Story by: Eric Durr - Division of Military and Naval Affairs Dated: Wed, Apr 30, 2014
Holocaust survivor Martin Becker, 87, poses with New York Army National Guard Chief Warrant Officer Heather Ruter, New York State Division of Military and Naval Affairs, equal employment manager, following a discussion about his experiences growing up in Germany and escaping Nazi rule during 1939, April 30. The presentation was coordinated by Ruter in observance of Holocaust Remembrance week, April 27â€“May 4, 2014. The talk focused on a book written by Bruce Chadderton of Auckland, New Zealand, titled â€śDescent into the Abyss: The Shoahâ€ť published in 2012 by the Education Fund, Society of Israel Philatelist, which was dedicated to Beckerâ€™s sister, brother-in-law and niece, all murdered during the Holocaust.
LATHAM, N.Y. - Martin â€śMartyâ€ť Becker was German once. But that was in 1940, before he and his parents and other lucky German Jews fled Hitlerâ€™s Germany.
By 1945, Marty Becker had graduated high school in Albany, N.Y., been drafted into the U.S. Army and fought against Japan, and returned home as an American citizen and survivor of the holocaust which claimed the lives of 6 million Jews, including his sisters and brothers-in-law.
On Wednesday, April 30, Becker brought his family story of Holocaust survival and death to New York National Guard headquarters.
He spoke to 100 civilian employees and military members during a lunchtime program here sponsored by the New York National Guardâ€™s Equal Opportunity Office to recognize Holocaust Remembrance Day, which was April 27.
For the last 20 years, his passion has been educating people about the Holocaust, Becker said. As an active member of Jewish War Veterans he jumped at the chance to talk to Guard members about the Holocaust when he was asked, he explained.
Becker centered his talk around a book published in 2012 called â€śDescent into the Abyss: The Shoah a philatelic retelling."
The book, by New Zealander Bruce Chadderton uses postcards and stamps to tell the story of the Nazi takeover of Germany, the anti-Jewish laws that were passed, and the eventual murder of millions of German and European Jews in death camps.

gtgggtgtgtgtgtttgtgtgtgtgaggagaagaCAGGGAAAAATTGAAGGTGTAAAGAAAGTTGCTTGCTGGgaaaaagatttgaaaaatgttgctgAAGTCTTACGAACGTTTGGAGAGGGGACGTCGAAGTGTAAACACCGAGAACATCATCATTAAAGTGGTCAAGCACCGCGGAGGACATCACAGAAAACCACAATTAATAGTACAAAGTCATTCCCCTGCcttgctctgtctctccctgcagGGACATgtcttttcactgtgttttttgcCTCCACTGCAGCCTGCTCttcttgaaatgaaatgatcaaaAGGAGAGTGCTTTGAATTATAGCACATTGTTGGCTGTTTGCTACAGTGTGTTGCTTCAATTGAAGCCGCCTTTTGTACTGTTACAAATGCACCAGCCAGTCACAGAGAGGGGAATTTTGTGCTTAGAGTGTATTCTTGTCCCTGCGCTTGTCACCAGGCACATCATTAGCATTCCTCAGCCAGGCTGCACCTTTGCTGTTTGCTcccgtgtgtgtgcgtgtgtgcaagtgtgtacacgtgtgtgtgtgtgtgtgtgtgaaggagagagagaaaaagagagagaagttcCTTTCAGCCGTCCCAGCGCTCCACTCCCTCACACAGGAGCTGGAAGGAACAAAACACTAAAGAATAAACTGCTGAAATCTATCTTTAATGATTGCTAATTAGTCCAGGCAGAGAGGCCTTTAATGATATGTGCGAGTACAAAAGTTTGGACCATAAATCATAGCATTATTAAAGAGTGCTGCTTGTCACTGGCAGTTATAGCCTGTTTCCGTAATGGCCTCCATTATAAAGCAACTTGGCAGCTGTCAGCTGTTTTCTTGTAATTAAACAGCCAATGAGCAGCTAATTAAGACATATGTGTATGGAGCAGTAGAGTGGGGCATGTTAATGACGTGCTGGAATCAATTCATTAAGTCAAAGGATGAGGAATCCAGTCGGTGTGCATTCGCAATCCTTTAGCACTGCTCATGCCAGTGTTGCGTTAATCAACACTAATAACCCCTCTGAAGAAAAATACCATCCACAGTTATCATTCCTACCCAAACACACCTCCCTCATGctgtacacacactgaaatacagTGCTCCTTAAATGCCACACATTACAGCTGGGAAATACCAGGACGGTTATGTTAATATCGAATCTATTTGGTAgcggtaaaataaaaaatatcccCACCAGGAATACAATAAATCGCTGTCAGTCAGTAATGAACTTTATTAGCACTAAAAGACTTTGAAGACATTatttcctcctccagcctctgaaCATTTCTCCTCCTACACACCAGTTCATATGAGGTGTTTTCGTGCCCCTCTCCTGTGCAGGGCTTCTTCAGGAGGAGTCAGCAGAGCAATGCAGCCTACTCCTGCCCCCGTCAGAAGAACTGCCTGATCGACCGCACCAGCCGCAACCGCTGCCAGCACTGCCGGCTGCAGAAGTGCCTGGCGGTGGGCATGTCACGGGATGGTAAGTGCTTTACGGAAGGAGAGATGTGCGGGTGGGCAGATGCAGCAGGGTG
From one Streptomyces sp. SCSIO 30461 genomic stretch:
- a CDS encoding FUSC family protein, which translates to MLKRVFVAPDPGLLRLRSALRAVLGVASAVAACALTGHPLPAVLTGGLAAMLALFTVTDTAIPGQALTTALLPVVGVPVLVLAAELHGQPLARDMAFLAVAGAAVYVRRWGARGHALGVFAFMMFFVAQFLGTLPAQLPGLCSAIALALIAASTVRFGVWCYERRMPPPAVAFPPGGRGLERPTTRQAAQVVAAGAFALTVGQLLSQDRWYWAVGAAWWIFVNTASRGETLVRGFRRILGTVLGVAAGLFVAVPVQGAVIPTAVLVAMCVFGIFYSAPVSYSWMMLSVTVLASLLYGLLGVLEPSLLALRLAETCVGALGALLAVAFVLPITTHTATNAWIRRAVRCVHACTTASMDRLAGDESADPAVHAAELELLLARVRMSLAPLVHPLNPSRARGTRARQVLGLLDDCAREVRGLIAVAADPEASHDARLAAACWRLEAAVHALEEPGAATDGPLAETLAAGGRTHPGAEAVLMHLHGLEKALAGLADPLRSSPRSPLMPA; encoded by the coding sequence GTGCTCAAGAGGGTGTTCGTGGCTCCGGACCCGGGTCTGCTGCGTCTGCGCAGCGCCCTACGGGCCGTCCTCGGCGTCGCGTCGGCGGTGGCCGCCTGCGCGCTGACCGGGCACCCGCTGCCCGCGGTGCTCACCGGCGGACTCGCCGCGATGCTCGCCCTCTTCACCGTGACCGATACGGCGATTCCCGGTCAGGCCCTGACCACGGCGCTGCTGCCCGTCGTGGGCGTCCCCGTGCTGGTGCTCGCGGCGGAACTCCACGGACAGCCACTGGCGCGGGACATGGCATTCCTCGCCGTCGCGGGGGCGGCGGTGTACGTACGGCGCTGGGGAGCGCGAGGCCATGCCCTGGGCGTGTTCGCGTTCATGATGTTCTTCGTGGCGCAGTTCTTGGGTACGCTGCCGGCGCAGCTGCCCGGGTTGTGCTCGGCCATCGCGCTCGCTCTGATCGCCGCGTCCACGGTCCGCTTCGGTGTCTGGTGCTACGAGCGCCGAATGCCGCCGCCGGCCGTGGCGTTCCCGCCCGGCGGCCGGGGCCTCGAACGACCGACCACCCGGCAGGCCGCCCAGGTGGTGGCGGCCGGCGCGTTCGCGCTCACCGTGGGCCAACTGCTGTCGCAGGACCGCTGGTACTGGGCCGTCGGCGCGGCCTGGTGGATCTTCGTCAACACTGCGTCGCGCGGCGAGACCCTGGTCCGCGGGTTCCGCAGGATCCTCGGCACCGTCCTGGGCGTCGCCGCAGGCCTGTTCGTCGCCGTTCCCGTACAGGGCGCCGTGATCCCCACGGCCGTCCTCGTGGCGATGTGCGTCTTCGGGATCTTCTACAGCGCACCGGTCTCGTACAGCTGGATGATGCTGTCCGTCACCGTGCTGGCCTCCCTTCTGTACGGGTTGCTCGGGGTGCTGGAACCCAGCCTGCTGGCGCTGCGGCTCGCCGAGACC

A 1941 postcard from Beckerâ€™s brother-in-law, Herbert Sohn to his family, is one of the postcards used to tell that story in the book. Photos of young Martin Becker, and his mother and his father, are also featured in the book.
The Sohnâ€™s and their daughter died in a death camp while Martin Becker was growing up as an American teenager following a yearlong effort to escape Germany and get to the United States.
His father had thought that Hitler and the Nazis were a political fad that would not last, Becker told his audience. But after the Kristallnacht of Nov. 9, 1938, when so many Jewish businesses were trashed that the broken window glass made the streets glitter like they were made of crystal, the elder Becker changed his mind.
Martin Beckerâ€™s father was arrested by German police and when he returned home three days later, his teeth were gone and so was the World War I veteran and patriots attachment to his native country, Becker said.
His parents sent 12-year-old Martin to France to live with a relative there while they waited for permission to immigrate to the United States. When World War II broke out, Martin was classified as a stateless enemy alien, which meant he had to wait in France while his parents left for the United States.
In the spring of 1940, just before Germany and Italy invaded France he left Europe on the last Italian ship heading for America.
He tells these stories today, Becker told the Soldiers and Airmen, because as World War II gets further and further away in time it becomes easier to forget the horrible things that people did to each other.
â€śIf we do not remember it, it will happen again,â€ť Becker said.
He also got a laugh from his military audience when he briefly related his military experiences in the U.S. Army Air Forces.
He was drafted when he turned 18, Becker said, and was originally slated to go to Germany as a Soldier in an Allied Military Government unit since he was a native German speaker.
But instead, the Army turned around and sent him to â€śFort Rucker, which was worse than Germanyâ€ť and then to Fort Dix, where the Army decided it made more sense to send a German-American Soldiers to the Pacific.